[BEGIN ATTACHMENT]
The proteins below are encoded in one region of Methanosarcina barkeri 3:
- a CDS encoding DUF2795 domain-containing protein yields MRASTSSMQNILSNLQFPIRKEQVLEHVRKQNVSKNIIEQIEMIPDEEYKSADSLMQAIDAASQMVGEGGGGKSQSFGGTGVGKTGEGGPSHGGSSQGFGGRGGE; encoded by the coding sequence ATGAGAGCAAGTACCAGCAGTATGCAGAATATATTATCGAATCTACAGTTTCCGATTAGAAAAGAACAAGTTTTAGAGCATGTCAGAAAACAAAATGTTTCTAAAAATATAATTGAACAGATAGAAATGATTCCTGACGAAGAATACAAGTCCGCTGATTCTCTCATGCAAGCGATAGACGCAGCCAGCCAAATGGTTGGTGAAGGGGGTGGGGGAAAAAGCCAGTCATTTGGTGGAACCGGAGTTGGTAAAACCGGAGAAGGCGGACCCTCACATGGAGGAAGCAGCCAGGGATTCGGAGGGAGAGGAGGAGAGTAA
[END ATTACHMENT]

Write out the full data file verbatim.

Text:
The proteins below are encoded in one region of Methanosarcina barkeri 3:
- a CDS encoding DUF2795 domain-containing protein yields MRASTSSMQNILSNLQFPIRKEQVLEHVRKQNVSKNIIEQIEMIPDEEYKSADSLMQAIDAASQMVGEGGGGKSQSFGGTGVGKTGEGGPSHGGSSQGFGGRGGE; encoded by the coding sequence ATGAGAGCAAGTACCAGCAGTATGCAGAATATATTATCGAATCTACAGTTTCCGATTAGAAAAGAACAAGTTTTAGAGCATGTCAGAAAACAAAATGTTTCTAAAAATATAATTGAACAGATAGAAATGATTCCTGACGAAGAATACAAGTCCGCTGATTCTCTCATGCAAGCGATAGACGCAGCCAGCCAAATGGTTGGTGAAGGGGGTGGGGGAAAAAGCCAGTCATTTGGTGGAACCGGAGTTGGTAAAACCGGAGAAGGCGGACCCTCACATGGAGGAAGCAGCCAGGGATTCGGAGGGAGAGGAGGAGAGTAA